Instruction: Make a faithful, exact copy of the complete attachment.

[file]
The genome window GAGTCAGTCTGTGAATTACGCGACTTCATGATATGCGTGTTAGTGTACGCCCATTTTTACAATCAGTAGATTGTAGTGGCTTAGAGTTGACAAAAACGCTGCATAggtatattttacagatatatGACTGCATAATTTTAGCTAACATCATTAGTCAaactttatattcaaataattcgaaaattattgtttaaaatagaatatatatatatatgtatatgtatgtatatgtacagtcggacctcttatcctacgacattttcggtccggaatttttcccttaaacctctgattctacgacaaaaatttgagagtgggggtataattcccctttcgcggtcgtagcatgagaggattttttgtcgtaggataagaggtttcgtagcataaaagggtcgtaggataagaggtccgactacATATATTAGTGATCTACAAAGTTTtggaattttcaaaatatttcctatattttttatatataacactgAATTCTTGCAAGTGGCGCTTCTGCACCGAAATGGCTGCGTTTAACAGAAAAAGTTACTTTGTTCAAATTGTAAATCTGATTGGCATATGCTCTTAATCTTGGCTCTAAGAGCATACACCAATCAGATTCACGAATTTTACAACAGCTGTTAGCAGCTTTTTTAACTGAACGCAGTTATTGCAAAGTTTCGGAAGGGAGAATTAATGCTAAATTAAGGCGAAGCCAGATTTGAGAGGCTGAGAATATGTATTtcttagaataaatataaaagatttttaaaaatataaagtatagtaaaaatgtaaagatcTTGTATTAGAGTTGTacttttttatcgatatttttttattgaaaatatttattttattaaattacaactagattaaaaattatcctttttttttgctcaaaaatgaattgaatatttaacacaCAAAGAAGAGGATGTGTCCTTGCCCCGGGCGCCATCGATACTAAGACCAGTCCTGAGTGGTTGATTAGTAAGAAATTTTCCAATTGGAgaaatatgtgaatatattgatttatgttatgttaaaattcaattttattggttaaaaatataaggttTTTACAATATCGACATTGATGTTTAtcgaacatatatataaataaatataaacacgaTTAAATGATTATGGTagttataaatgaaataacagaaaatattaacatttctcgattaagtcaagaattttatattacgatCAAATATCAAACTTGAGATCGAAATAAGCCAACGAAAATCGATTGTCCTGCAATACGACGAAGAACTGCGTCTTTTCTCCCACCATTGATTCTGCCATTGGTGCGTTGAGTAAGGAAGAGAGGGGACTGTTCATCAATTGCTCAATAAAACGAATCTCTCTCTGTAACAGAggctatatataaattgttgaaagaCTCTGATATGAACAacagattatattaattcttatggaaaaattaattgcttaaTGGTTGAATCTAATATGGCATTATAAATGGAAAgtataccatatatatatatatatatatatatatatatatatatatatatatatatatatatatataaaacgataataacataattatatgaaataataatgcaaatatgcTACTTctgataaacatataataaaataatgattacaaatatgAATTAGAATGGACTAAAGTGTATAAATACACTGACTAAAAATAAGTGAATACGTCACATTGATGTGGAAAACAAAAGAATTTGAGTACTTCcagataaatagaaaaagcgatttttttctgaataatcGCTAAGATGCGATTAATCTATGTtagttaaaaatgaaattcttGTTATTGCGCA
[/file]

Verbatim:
The genome window GAGTCAGTCTGTGAATTACGCGACTTCATGATATGCGTGTTAGTGTACGCCCATTTTTACAATCAGTAGATTGTAGTGGCTTAGAGTTGACAAAAACGCTGCATAggtatattttacagatatatGACTGCATAATTTTAGCTAACATCATTAGTCAaactttatattcaaataattcgaaaattattgtttaaaatagaatatatatatatatgtatatgtatgtatatgtacagtcggacctcttatcctacgacattttcggtccggaatttttcccttaaacctctgattctacgacaaaaatttgagagtgggggtataattcccctttcgcggtcgtagcatgagaggattttttgtcgtaggataagaggtttcgtagcataaaagggtcgtaggataagaggtccgactacATATATTAGTGATCTACAAAGTTTtggaattttcaaaatatttcctatattttttatatataacactgAATTCTTGCAAGTGGCGCTTCTGCACCGAAATGGCTGCGTTTAACAGAAAAAGTTACTTTGTTCAAATTGTAAATCTGATTGGCATATGCTCTTAATCTTGGCTCTAAGAGCATACACCAATCAGATTCACGAATTTTACAACAGCTGTTAGCAGCTTTTTTAACTGAACGCAGTTATTGCAAAGTTTCGGAAGGGAGAATTAATGCTAAATTAAGGCGAAGCCAGATTTGAGAGGCTGAGAATATGTATTtcttagaataaatataaaagatttttaaaaatataaagtatagtaaaaatgtaaagatcTTGTATTAGAGTTGTacttttttatcgatatttttttattgaaaatatttattttattaaattacaactagattaaaaattatcctttttttttgctcaaaaatgaattgaatatttaacacaCAAAGAAGAGGATGTGTCCTTGCCCCGGGCGCCATCGATACTAAGACCAGTCCTGAGTGGTTGATTAGTAAGAAATTTTCCAATTGGAgaaatatgtgaatatattgatttatgttatgttaaaattcaattttattggttaaaaatataaggttTTTACAATATCGACATTGATGTTTAtcgaacatatatataaataaatataaacacgaTTAAATGATTATGGTagttataaatgaaataacagaaaatattaacatttctcgattaagtcaagaattttatattacgatCAAATATCAAACTTGAGATCGAAATAAGCCAACGAAAATCGATTGTCCTGCAATACGACGAAGAACTGCGTCTTTTCTCCCACCATTGATTCTGCCATTGGTGCGTTGAGTAAGGAAGAGAGGGGACTGTTCATCAATTGCTCAATAAAACGAATCTCTCTCTGTAACAGAggctatatataaattgttgaaagaCTCTGATATGAACAacagattatattaattcttatggaaaaattaattgcttaaTGGTTGAATCTAATATGGCATTATAAATGGAAAgtataccatatatatatatatatatatatatatatatatatatatatatatatatatatatatataaaacgataataacataattatatgaaataataatgcaaatatgcTACTTctgataaacatataataaaataatgattacaaatatgAATTAGAATGGACTAAAGTGTATAAATACACTGACTAAAAATAAGTGAATACGTCACATTGATGTGGAAAACAAAAGAATTTGAGTACTTCcagataaatagaaaaagcgatttttttctgaataatcGCTAAGATGCGATTAATCTATGTtagttaaaaatgaaattcttGTTATTGCGCA